New Apps teach that letters are “talking shapes” that stand for speech sounds.

Launch your Preschool to Kindergarten aged children on the path to becoming lifetime writers and readers by teaching them that the words they know how to say can be turned into words they see!

Noted neuropsychologist, Dr. Jeannine Herron, has applied the most recent research on how young brains learn to create these wonderfully interactive stories about how two sisters invented the alphabet “long, long ago”. Letters are embedded in pictures that help children remember both the sound and shape of each letter.

Struggling readers activate their right brains to read, but skilled readers use the left brain. By speaking the words first and sounding them out, children activate and build pathways in the left brain, where new crucial links to visual words need to take place.

Developed, in part, with a research grant from the National Institute of Child Health and Human Development (NICHD), Talking Shapes is a set of seven stories that introduce all 40 speech sounds (phonemes) in English and the letters that stand for those sounds.

Each story adds six new phonemes to the list and is accompanied by games that help children sound-out and build three-letter words, drawing the letters as they play. A reading game helps them decode and recognize the words they have spelled. Independent research has shown significant improvement in preschoolers’ skills after using Talking Shapes. “Jeannine is one of the few scientists who can translate complex research findings into effective instructional solutions for kids.”

G. Reid Lyon, Ph.D., former Chief of the Child Development and Behavior Branch within the NICHD.

Talking Shapes Activities

Play through Interactive stories.
• Learn about “two sisters long ago” who invent the alphabet to save their stories.
• Discover that mouths make different sounds when they say a word.
• Each app introduces a few new sounds, their letters, and words to write with those letters.
• With 7 apps, children systematically learn 38 sounds, and 26 letters.


Draw letters with a finger on the screen; letter sounds are spoken as letters are drawn.
• Draw the letters within guidelines inside the Talking Shapes picture.
• Draw the letters within guidelines only.
• Draw the letters within the Talking Shapes picture with no guidelines.
• Draw letters to make dictated three-letter words.

Name target pictures, sound out the word and select the correct letters to spell the word.
• Select letters embedded in the picture to spell the target word (Game 1).
• Select letters without the pictures to spell the target word (Game 2).
• Draw the letters inside the picture, with no guidelines, to spell the word (Game 3).

Read words that have been spelled.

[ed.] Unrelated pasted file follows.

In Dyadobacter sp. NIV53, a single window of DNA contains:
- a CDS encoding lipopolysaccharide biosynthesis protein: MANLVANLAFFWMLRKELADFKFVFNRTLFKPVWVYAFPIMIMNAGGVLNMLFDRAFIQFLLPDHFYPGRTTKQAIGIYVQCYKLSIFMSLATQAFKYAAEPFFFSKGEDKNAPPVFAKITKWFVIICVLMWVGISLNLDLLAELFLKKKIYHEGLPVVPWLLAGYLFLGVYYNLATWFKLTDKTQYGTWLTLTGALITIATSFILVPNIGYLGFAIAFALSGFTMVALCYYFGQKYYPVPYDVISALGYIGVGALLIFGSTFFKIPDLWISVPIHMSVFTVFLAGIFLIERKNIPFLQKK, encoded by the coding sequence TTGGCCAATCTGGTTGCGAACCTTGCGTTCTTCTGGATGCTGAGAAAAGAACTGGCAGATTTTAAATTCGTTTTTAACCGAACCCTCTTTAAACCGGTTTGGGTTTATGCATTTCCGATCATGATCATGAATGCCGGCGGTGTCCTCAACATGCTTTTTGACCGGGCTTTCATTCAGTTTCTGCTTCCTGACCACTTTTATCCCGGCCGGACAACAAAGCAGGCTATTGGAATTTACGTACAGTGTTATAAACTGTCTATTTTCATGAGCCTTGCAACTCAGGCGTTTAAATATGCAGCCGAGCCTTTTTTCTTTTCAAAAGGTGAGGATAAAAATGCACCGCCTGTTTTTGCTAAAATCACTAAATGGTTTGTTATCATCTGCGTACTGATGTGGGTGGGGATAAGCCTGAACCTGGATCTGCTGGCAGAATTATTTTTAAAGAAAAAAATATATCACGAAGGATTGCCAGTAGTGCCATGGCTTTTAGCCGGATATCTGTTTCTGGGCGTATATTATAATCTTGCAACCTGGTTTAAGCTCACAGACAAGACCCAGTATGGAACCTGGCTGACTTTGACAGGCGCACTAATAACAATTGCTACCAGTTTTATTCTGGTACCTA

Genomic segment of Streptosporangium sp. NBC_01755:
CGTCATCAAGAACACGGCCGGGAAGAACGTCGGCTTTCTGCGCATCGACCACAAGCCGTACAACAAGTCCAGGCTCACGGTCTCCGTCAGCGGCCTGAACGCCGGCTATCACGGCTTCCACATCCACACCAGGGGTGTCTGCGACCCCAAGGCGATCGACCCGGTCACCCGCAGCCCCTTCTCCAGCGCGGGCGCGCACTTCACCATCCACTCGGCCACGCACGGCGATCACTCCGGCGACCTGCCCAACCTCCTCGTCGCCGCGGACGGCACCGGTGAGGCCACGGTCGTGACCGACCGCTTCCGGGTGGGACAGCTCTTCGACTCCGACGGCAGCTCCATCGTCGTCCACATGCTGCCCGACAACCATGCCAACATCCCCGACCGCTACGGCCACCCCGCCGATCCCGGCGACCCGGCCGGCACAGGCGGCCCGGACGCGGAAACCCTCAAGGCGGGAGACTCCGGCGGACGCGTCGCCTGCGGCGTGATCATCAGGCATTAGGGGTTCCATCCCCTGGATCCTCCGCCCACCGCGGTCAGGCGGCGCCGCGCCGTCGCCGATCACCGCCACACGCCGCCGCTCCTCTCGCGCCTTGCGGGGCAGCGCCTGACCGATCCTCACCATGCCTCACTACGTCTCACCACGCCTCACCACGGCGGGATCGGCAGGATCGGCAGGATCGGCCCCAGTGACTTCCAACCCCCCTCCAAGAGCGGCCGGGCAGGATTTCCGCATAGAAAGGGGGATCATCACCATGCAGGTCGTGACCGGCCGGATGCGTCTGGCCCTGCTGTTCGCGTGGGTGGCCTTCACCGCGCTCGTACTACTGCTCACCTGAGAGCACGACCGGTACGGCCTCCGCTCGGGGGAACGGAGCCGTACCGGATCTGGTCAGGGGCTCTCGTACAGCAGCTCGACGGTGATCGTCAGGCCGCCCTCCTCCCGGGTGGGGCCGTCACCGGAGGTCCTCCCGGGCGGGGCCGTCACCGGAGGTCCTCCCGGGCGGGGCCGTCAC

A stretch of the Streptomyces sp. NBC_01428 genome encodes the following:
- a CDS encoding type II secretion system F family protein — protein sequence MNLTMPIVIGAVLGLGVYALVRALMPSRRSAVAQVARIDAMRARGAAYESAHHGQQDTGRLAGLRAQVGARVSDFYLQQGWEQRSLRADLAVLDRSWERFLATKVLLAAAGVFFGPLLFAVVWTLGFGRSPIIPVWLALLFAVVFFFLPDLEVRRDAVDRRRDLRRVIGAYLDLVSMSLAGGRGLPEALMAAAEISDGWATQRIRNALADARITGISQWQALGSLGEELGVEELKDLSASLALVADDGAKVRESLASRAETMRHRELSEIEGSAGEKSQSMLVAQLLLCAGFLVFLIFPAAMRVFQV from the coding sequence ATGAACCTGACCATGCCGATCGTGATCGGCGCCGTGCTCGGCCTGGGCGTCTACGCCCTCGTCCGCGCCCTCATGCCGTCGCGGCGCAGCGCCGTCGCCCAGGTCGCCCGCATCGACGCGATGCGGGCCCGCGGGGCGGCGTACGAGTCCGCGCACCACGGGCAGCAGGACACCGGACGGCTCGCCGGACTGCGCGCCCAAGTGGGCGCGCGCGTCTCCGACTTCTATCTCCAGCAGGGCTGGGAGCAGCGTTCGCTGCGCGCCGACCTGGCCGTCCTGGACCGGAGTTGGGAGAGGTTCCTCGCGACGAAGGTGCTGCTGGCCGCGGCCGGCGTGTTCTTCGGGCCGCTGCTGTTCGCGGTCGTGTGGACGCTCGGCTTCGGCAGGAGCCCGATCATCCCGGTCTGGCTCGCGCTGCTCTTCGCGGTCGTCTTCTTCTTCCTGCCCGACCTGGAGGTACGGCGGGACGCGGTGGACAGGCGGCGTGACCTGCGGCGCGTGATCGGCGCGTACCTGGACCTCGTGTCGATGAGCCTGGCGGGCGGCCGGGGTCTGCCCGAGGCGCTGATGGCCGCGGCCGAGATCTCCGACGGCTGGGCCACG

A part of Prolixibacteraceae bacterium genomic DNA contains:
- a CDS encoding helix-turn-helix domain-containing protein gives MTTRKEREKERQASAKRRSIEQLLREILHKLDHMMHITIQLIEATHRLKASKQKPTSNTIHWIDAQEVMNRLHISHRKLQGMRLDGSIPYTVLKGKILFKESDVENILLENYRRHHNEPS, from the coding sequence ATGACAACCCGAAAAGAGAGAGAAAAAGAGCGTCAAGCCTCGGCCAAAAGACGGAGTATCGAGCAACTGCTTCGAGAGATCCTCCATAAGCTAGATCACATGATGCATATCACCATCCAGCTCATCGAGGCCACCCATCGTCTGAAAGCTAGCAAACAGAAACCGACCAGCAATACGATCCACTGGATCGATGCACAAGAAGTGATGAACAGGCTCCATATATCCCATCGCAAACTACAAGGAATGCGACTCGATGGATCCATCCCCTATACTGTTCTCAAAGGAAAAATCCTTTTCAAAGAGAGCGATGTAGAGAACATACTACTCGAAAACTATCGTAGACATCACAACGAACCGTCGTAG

• Listen to a four-sentence story and watch the words appear.
• View the four sentences as they appear again with blanks.
• Select words from moving choices to fill in blanks in the sentences.


Children acquire the necessary tools for efficient reading and writing. The alphabet makes more sense to children if they understand from the very beginning that words they say are made of different sounds and that they can construct words by assembling or drawing the letters that stand for those sounds.

  • children learn that spoken words are made of individual sounds (phoneme awareness).
  • children learn that letters stand for those sounds (phonics).
  • children learn how to draw those letters.
  • children learn how to sound-out and write 3-letter words.

Talking Shapes News & Reviews

Winner of Academic’ Choice Smart Media Award “As a parent, I really appreciated the fact that the program could be played independently. I was right there with her the whole time, but I barely had to do anything and now she’s reading and writing words! This app delivers. It just works. And I loved the storyline too – two sisters who invent the alphabet – clever and adorable. I highly recommend it.”

Click here for more info.


Schoolhouse Review Crew The reviews from home schooling parents are in! Click here to read more

Here are a few quotes:

I would watch her play the games and I noticed she started sounding out 3 letter words. This app really encourages and makes it very easy to learn the sounds of the letters. What blew me away was she was learning how to read, spell, and write all in a fun storybook setting kind of way. I am not a huge fan of little kids sitting down to do any kind of formal type of schooling at this age so it was nice that she was learning through playing a game. She would laugh and giggle at certain points of playing like when the pig would start dancing (apparently that is pretty funny when you are 3).



The first day we used this app is very memorable for me. We were on our way to girl scouts and my daughter was in the back seat rattling off the words: fat, cat, and sat. I heard her even spelling the words and trying to tell a story using those words. I was actually kind of impressed that the app influenced her that much. I was actually very proud of her for remembering what she had learned. We are still working on sounding things out but I have seen a great improvement after using this app.

Stacie L